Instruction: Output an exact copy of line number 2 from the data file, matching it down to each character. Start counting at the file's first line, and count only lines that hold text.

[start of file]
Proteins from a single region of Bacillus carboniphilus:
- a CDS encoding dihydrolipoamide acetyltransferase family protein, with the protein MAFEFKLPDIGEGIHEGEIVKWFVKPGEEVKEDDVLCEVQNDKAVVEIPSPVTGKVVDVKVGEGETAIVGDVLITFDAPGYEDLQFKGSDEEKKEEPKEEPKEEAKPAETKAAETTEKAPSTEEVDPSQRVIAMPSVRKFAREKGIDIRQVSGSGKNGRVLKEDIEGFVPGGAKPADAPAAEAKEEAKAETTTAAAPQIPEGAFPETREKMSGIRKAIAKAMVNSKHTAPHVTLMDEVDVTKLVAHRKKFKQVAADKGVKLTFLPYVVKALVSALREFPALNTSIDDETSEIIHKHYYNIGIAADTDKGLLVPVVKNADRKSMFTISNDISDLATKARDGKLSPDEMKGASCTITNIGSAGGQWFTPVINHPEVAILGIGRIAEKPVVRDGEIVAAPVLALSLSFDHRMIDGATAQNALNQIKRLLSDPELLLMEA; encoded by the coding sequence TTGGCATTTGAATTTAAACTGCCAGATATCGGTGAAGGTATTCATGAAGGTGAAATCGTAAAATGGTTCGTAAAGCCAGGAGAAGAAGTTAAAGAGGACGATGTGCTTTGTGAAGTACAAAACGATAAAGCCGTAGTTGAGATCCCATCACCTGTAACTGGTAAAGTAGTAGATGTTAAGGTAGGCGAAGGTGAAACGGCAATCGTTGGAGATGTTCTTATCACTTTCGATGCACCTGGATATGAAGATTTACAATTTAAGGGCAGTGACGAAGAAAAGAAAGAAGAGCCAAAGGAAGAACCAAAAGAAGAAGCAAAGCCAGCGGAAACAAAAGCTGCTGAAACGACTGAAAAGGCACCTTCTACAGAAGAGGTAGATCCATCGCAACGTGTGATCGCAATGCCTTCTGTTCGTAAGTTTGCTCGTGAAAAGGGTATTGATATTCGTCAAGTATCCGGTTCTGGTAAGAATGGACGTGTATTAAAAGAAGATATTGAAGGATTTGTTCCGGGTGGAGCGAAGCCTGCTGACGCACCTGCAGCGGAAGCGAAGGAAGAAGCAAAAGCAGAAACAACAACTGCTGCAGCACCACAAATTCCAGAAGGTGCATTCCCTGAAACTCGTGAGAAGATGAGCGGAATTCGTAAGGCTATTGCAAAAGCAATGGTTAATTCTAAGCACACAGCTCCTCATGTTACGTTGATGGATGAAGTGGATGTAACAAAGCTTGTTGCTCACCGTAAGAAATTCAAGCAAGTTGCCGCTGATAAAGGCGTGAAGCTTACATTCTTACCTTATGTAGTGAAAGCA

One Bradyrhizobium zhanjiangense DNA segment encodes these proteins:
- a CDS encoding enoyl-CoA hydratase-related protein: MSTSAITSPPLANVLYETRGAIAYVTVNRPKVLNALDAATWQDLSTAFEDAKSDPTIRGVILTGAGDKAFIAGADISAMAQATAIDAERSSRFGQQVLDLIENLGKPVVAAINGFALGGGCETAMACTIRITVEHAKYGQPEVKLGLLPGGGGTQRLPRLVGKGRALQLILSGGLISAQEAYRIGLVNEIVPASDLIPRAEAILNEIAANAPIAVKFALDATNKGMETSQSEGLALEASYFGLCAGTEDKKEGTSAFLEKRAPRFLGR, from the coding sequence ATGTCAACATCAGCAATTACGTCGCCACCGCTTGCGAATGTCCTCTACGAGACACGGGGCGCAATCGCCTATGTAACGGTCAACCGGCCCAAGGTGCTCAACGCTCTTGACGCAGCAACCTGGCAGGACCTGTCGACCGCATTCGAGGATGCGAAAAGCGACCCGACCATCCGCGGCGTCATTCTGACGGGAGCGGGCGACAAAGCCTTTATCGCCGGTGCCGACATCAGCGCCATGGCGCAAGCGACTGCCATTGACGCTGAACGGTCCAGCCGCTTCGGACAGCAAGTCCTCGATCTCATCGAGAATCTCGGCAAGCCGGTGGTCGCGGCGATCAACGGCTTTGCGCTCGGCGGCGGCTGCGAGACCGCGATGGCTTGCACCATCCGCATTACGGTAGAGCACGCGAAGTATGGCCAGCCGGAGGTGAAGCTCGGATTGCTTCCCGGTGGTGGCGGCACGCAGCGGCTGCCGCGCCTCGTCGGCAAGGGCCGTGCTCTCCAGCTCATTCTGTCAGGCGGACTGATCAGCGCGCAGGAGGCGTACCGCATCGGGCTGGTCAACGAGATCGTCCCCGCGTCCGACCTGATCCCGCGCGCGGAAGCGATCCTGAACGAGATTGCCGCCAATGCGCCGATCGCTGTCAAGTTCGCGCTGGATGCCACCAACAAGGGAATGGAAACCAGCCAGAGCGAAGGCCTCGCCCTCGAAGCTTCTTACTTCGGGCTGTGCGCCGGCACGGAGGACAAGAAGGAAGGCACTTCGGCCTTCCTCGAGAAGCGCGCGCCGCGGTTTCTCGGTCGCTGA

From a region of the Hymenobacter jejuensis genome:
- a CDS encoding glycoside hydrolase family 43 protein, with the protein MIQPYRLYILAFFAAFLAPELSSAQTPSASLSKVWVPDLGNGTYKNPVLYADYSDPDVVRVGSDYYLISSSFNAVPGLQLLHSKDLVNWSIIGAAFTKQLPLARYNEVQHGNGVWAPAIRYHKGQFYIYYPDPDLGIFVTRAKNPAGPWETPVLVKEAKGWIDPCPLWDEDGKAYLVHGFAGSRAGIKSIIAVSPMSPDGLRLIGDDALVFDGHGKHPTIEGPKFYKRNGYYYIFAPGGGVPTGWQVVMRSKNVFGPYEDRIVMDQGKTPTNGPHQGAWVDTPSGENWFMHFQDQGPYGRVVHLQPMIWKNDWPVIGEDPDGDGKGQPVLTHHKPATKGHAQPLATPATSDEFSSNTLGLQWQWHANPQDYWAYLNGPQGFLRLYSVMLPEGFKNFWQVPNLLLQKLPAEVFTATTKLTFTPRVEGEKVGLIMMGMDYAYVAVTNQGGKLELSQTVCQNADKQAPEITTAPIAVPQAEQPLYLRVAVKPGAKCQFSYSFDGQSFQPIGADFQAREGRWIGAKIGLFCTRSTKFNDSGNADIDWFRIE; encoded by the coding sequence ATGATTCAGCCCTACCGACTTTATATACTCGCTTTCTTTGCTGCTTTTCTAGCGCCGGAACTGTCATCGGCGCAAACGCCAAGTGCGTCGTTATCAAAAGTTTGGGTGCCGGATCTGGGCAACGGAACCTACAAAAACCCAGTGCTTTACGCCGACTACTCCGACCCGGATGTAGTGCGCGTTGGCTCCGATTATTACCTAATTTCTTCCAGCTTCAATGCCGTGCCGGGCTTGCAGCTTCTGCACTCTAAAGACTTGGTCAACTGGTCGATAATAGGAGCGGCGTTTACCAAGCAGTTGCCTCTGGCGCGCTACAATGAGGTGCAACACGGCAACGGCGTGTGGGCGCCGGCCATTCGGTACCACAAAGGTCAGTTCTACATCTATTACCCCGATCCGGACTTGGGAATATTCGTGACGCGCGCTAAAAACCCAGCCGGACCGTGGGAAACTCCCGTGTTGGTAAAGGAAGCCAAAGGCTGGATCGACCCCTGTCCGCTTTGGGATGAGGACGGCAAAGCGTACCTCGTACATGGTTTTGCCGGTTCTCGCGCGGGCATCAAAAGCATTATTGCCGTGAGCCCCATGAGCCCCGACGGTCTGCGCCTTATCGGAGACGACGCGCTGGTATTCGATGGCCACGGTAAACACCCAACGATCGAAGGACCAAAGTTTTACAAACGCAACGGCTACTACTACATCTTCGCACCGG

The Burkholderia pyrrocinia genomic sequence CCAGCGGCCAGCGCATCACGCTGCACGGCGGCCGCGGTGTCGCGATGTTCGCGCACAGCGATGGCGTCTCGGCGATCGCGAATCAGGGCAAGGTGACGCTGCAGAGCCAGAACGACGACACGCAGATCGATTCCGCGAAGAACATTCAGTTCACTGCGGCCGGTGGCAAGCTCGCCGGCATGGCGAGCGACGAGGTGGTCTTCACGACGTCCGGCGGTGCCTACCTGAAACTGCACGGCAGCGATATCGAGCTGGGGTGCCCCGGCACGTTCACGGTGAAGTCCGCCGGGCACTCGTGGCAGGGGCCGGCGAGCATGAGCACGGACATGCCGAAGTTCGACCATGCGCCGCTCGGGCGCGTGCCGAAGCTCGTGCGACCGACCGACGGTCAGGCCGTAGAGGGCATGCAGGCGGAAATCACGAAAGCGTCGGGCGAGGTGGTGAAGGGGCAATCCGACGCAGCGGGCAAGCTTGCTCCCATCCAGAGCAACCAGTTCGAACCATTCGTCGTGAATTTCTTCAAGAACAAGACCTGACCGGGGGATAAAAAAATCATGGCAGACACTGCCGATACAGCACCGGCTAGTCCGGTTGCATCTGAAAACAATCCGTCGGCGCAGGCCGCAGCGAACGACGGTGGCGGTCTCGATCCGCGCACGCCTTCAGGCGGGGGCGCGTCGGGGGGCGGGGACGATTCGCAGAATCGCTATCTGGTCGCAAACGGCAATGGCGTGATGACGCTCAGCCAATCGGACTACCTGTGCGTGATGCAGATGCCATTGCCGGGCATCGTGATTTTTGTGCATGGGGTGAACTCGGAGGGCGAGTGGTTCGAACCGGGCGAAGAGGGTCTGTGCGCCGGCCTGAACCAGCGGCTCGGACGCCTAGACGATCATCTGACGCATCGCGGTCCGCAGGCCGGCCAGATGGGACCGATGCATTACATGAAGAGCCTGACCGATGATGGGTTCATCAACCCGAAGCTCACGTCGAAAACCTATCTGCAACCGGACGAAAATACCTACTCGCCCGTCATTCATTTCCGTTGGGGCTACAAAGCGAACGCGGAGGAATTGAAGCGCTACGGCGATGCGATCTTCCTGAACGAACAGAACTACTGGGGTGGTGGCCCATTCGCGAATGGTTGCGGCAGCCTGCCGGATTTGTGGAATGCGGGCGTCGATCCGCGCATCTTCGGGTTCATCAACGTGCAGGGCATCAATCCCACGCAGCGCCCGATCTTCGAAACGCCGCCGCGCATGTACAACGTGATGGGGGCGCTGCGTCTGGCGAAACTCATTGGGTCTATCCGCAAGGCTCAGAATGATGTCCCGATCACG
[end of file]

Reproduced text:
- a CDS encoding dihydrolipoamide acetyltransferase family protein, with the protein MAFEFKLPDIGEGIHEGEIVKWFVKPGEEVKEDDVLCEVQNDKAVVEIPSPVTGKVVDVKVGEGETAIVGDVLITFDAPGYEDLQFKGSDEEKKEEPKEEPKEEAKPAETKAAETTEKAPSTEEVDPSQRVIAMPSVRKFAREKGIDIRQVSGSGKNGRVLKEDIEGFVPGGAKPADAPAAEAKEEAKAETTTAAAPQIPEGAFPETREKMSGIRKAIAKAMVNSKHTAPHVTLMDEVDVTKLVAHRKKFKQVAADKGVKLTFLPYVVKALVSALREFPALNTSIDDETSEIIHKHYYNIGIAADTDKGLLVPVVKNADRKSMFTISNDISDLATKARDGKLSPDEMKGASCTITNIGSAGGQWFTPVINHPEVAILGIGRIAEKPVVRDGEIVAAPVLALSLSFDHRMIDGATAQNALNQIKRLLSDPELLLMEA; encoded by the coding sequence TTGGCATTTGAATTTAAACTGCCAGATATCGGTGAAGGTATTCATGAAGGTGAAATCGTAAAATGGTTCGTAAAGCCAGGAGAAGAAGTTAAAGAGGACGATGTGCTTTGTGAAGTACAAAACGATAAAGCCGTAGTTGAGATCCCATCACCTGTAACTGGTAAAGTAGTAGATGTTAAGGTAGGCGAAGGTGAAACGGCAATCGTTGGAGATGTTCTTATCACTTTCGATGCACCTGGATATGAAGATTTACAATTTAAGGGCAGTGACGAAGAAAAGAAAGAAGAGCCAAAGGAAGAACCAAAAGAAGAAGCAAAGCCAGCGGAAACAAAAGCTGCTGAAACGACTGAAAAGGCACCTTCTACAGAAGAGGTAGATCCATCGCAACGTGTGATCGCAATGCCTTCTGTTCGTAAGTTTGCTCGTGAAAAGGGTATTGATATTCGTCAAGTATCCGGTTCTGGTAAGAATGGACGTGTATTAAAAGAAGATATTGAAGGATTTGTTCCGGGTGGAGCGAAGCCTGCTGACGCACCTGCAGCGGAAGCGAAGGAAGAAGCAAAAGCAGAAACAACAACTGCTGCAGCACCACAAATTCCAGAAGGTGCATTCCCTGAAACTCGTGAGAAGATGAGCGGAATTCGTAAGGCTATTGCAAAAGCAATGGTTAATTCTAAGCACACAGCTCCTCATGTTACGTTGATGGATGAAGTGGATGTAACAAAGCTTGTTGCTCACCGTAAGAAATTCAAGCAAGTTGCCGCTGATAAAGGCGTGAAGCTTACATTCTTACCTTATGTAGTGAAAGCA